More than 5,000 opponents of two state immigration bills rallied at the state Capitol Thursday. The rally included chants, drumming, prayers and a song by a homegrown duo.
In English and Spanish, speakers denounced the bills because they would allow police to verify the immigration status of suspects. And they would allow employers to see if new hirees are citizens.
In the lively crowd, hand-written signs read, “Immigrants Pick the Crops You Eat Everyday” and “Kill the Bill.”
Sister Nora Ryan from Our Lady of Lourdes Catholic Church in Atlanta said the bills would devastate families. She was one of many religious figures in the crowd.
“We have not learned from our history the damage it does to break up families and to leave children with no parents, for no reason but than their parents want to come here,” she said in the early hours of the rally.
Decatur natives and folk-rock duo, the Indigo Girls, sang a song called “Shame on You” about the police searching for illegal immigrants in Georgia.
Each chamber passed a major immigration bill this session. If one bill passes the other chamber, it would go to Gov. Nathan Deal for his signature.
Political and religious speakers said the proposed immigration legislation will harm Georgia's economy and lead to racial profiling. They called on Gov. Nathan Deal to commit to vetoing those bills.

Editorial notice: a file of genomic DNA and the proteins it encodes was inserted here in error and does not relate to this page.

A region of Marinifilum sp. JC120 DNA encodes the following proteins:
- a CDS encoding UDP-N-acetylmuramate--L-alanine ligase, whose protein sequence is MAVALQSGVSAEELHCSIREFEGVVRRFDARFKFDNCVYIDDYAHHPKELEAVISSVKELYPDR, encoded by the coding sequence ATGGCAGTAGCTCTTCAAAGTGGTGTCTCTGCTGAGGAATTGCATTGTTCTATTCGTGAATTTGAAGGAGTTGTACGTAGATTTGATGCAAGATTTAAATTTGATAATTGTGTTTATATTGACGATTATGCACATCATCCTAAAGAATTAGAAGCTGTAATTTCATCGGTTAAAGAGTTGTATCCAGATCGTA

A group of Republican lawmakers, including Rep. Matt Ramsey who authored one of the bills, released a statement saying they are acting on behalf of Georgia's citizens who are tired of losing jobs to illegal immigrants.
In an interview later, Ramsey rejected the notion that the proposed legislation is not compassionate. He said he feels compassion for the people around the world who are lawfully waiting their turn to immigrate to the U.S. He said people should not be allowed to "jump the line" and come here illegally.
Kennesaw State University student Jessica Colotl helped out at the rally before the speakers arrived. Colotl is an illegal immigrant who was arrested last year on a traffic violation. She was indicted on a felony charge of making a false statement but was granted a deferment. Colotl unwittingly became a poster child locally for the immigration debate. She declined comment on her case Thursday.
Contributors: Associated Press